SHAPIRO: OK. Our next question comes from an obstetrician in Cleveland, Ohio. That's a state where lawmakers are considering several bills to restrict abortion, including a trigger law should Roe fall. Here's what Dr. Emily Hamburg-Shields wants to know.

EMILY HAMBURG-SHIELDS: In states that post-Roe do not allow for termination of pregnancy for lethal fetal anomalies, what are the implications for parents of fetuses and newborns who have issues that are not compatible with life?

SHAPIRO: Lethal fetal anomalies - so, Dr. Kristyn Brandi, to put this in very stark terms, under some of these state laws, could people be compelled to carry a pregnancy to term even if it is clear that the fetus will not survive outside of the womb?

BRANDI: Unfortunately, the answer to that could be yes. When I have a patient that is facing that outcome, I want to talk to them about their options and make sure that they can decide if and when and how to end that pregnancy. According to these abortion bans, there's not a lot of language that allows for abortion in the cases of lethal fetal anomalies. People that are in states where abortion is restricted likely will have to continue those pregnancies to term. And they would deliver how they normally would deliver, either by a natural birth, potentially even a C-section. And they likely wouldn't be able to have the palliative care system support them in an outcome that would help them, you know, grieve the potential loss of this child. So it's really depressing to think about how devastating that diagnosis is to patients and how they won't be able to choose what happens to that pregnancy afterward.

SHAPIRO: All right. Erika Parr, who we heard from at the beginning of this segment, had this question as well.

PARR: How will treatment for miscarriage be impacted? What conversations should I be having now with my OB? And will women have to prove that their miscarriages are accidents?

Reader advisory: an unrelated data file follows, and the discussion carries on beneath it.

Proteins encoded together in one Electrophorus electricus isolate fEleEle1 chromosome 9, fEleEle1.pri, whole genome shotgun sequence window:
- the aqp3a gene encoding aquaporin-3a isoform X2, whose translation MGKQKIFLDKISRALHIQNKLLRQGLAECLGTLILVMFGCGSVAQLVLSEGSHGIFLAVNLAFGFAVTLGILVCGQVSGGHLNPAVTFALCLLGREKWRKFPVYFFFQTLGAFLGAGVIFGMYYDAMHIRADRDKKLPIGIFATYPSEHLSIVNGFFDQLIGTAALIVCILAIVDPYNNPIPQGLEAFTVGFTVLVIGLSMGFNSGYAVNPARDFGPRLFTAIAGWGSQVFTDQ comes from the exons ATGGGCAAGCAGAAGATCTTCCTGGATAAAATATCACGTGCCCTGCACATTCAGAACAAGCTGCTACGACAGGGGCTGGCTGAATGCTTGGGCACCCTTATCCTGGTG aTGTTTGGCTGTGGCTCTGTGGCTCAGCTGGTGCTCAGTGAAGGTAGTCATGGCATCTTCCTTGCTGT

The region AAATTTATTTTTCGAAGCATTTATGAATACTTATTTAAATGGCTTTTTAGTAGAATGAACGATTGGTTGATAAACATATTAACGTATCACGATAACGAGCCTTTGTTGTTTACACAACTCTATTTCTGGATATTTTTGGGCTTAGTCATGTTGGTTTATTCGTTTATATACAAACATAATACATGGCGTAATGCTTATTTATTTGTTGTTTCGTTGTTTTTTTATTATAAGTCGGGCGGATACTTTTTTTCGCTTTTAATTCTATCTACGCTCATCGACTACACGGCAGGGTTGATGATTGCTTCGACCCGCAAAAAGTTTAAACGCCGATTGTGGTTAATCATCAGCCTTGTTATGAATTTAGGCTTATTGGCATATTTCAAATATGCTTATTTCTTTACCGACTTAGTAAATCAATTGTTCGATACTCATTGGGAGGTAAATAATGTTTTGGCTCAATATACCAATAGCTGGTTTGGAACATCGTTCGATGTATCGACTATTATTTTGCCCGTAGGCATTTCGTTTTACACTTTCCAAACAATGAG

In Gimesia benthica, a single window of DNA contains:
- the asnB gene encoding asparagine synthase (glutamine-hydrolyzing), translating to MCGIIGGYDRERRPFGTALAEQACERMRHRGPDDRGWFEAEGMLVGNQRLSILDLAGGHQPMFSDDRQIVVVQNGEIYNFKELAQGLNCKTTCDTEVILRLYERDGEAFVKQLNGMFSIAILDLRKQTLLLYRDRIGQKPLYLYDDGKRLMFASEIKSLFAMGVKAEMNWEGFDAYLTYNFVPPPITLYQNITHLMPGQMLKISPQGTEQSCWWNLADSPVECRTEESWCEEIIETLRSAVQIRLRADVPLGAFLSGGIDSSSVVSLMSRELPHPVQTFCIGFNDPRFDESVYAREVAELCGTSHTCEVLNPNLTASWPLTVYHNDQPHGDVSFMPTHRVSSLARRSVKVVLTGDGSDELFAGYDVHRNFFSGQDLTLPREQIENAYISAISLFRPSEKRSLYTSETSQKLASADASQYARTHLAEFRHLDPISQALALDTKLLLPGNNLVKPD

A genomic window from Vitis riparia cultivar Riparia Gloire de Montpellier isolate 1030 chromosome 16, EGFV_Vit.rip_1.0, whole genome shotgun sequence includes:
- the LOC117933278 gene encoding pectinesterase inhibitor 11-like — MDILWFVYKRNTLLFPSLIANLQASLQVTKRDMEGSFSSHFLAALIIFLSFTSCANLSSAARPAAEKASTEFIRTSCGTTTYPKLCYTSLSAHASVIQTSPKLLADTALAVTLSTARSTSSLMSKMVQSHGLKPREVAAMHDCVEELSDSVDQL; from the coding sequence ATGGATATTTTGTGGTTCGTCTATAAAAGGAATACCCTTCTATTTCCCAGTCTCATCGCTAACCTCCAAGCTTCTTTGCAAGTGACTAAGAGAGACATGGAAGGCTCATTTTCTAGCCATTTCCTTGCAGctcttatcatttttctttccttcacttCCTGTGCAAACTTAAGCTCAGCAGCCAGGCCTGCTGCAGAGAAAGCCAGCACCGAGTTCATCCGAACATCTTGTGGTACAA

SHAPIRO: Selena, do you know the answer to that question?

SIMMONS-DUFFIN: Yeah, I think that the answer is definitely miscarriage care is going to be impacted. It already is happening in Texas. And the reason is that a lot of times people think about miscarriage as something that's spontaneous, that somebody has no control over. And that can be true, but it can also be something that people have to make decisions about. And the standard of care for treating a miscarriage is the same as the standard of care for providing an abortion. And the way that that can play out is if somebody has a miscarriage and they need to take medication to empty the uterus so that, you know, they're not at risk of infection, that same medication is what's used for medication abortion. And we're hearing a lot of reports of pharmacists in Texas not filling those prescriptions for people who are suffering miscarriages.

And, you know, so I think that the other question that she had about having to prove it, no; in the laws, there's nothing that says if there's a miscarriage, somebody has to prove it. But there are reports that a woman wrote a thread on Twitter about how she had a miscarriage recently in Texas and was grilled by her doctor about what medications she might have taken or how she might have caused that miscarriage to happen.

SHAPIRO: We got a question from a listener who asked us not to use his name because he works for a large hospital system in the South, and he is in one of the states with a trigger law that would outlaw most abortions after a Supreme Court ruling that overturned Roe. So he wants to know, are hospitals ready for this change? Many rural areas in Southern states that did not expand Medicaid lost hospitals. Are there enough beds for labor and delivery, NICU beds? Will we see rising medical care and insurance costs because of the rise of charity care for maternity services? Dr. Brandi, what impact will this have on hospitals?